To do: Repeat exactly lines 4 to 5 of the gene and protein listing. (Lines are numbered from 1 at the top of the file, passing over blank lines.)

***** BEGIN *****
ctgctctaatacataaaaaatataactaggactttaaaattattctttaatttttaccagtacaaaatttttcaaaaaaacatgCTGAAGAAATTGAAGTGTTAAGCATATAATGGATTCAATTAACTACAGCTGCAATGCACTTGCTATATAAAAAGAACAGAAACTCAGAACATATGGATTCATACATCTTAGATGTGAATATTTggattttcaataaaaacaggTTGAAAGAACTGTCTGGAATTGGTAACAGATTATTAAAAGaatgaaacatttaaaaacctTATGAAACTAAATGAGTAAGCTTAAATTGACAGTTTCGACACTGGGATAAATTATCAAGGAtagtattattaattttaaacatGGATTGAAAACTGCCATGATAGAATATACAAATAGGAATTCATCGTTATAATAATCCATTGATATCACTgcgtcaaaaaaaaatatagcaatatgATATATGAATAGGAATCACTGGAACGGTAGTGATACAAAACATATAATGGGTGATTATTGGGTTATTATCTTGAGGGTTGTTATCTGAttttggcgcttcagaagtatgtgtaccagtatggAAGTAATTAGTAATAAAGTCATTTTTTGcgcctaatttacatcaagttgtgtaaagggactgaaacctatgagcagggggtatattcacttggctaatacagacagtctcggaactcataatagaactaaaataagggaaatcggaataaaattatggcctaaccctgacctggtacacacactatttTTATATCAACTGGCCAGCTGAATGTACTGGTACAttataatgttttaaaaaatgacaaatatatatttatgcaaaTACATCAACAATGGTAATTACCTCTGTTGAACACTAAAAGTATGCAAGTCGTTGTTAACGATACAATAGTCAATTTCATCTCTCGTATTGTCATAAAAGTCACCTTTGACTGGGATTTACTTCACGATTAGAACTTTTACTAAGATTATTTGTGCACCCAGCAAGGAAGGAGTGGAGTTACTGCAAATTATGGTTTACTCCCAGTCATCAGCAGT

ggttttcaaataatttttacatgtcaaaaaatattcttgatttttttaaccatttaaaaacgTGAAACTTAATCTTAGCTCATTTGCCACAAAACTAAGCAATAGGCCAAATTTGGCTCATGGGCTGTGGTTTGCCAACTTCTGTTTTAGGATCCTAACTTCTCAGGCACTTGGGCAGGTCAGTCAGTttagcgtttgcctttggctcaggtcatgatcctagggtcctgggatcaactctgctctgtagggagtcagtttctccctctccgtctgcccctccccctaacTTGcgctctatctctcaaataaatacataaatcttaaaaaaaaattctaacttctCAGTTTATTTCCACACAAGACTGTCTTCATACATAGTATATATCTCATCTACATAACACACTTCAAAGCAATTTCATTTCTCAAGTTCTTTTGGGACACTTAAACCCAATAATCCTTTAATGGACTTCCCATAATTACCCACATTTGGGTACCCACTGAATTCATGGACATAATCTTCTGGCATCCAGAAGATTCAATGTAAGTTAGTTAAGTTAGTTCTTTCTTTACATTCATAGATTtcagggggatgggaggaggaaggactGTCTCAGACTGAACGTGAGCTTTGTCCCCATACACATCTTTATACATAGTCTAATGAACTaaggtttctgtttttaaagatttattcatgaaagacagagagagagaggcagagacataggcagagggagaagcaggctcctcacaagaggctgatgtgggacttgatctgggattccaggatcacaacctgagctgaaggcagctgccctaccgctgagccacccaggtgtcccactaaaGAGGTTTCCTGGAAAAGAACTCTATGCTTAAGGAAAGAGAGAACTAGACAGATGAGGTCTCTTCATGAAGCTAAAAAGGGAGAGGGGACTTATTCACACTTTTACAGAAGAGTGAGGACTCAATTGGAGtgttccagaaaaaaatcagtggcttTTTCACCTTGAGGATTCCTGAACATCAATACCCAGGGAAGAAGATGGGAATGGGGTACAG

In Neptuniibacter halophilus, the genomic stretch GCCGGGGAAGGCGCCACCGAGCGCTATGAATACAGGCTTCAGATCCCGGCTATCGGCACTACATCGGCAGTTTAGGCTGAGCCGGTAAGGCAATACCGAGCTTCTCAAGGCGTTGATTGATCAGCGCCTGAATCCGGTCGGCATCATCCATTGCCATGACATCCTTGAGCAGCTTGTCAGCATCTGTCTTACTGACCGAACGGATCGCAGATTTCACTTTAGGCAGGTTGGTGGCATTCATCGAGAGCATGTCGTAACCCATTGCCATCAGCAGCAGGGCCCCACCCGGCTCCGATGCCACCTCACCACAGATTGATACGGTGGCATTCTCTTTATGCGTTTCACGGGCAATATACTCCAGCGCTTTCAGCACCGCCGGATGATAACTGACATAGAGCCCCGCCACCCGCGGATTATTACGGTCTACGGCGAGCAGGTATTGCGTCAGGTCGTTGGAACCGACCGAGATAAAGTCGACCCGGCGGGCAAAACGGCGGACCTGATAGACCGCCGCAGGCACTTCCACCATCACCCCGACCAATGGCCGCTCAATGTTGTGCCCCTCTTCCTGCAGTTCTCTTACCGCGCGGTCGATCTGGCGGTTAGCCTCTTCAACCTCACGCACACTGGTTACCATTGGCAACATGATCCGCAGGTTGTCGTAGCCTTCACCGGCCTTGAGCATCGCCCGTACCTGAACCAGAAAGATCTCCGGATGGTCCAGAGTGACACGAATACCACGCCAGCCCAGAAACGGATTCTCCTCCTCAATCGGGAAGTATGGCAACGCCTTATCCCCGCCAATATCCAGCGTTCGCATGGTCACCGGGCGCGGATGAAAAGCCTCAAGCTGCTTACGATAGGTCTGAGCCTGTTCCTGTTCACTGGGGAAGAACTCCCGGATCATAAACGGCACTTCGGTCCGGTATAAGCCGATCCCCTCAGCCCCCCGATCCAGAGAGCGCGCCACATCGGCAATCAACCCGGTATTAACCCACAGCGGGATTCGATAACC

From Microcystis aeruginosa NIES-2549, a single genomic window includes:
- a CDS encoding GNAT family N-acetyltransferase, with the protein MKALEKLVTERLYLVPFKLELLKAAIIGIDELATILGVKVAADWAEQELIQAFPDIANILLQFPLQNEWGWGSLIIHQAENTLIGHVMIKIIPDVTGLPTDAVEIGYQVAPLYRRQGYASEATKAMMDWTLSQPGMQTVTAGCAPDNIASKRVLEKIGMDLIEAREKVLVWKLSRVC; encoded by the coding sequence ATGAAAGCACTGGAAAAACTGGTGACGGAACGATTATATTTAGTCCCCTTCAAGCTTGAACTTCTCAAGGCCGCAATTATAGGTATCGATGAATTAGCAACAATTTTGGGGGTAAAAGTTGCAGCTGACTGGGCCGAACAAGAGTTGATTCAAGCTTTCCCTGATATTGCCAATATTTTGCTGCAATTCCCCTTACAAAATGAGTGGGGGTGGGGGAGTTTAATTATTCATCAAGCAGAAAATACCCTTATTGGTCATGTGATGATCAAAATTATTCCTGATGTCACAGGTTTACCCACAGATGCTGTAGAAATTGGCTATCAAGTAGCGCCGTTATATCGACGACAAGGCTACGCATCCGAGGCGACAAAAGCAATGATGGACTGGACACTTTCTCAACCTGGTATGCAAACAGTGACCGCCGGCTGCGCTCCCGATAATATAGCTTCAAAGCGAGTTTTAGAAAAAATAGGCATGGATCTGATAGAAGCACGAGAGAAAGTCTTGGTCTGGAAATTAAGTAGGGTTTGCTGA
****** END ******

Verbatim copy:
From Microcystis aeruginosa NIES-2549, a single genomic window includes:
- a CDS encoding GNAT family N-acetyltransferase, with the protein MKALEKLVTERLYLVPFKLELLKAAIIGIDELATILGVKVAADWAEQELIQAFPDIANILLQFPLQNEWGWGSLIIHQAENTLIGHVMIKIIPDVTGLPTDAVEIGYQVAPLYRRQGYASEATKAMMDWTLSQPGMQTVTAGCAPDNIASKRVLEKIGMDLIEAREKVLVWKLSRVC; encoded by the coding sequence ATGAAAGCACTGGAAAAACTGGTGACGGAACGATTATATTTAGTCCCCTTCAAGCTTGAACTTCTCAAGGCCGCAATTATAGGTATCGATGAATTAGCAACAATTTTGGGGGTAAAAGTTGCAGCTGACTGGGCCGAACAAGAGTTGATTCAAGCTTTCCCTGATATTGCCAATATTTTGCTGCAATTCCCCTTACAAAATGAGTGGGGGTGGGGGAGTTTAATTATTCATCAAGCAGAAAATACCCTTATTGGTCATGTGATGATCAAAATTATTCCTGATGTCACAGGTTTACCCACAGATGCTGTAGAAATTGGCTATCAAGTAGCGCCGTTATATCGACGACAAGGCTACGCATCCGAGGCGACAAAAGCAATGATGGACTGGACACTTTCTCAACCTGGTATGCAAACAGTGACCGCCGGCTGCGCTCCCGATAATATAGCTTCAAAGCGAGTTTTAGAAAAAATAGGCATGGATCTGATAGAAGCACGAGAGAAAGTCTTGGTCTGGAAATTAAGTAGGGTTTGCTGA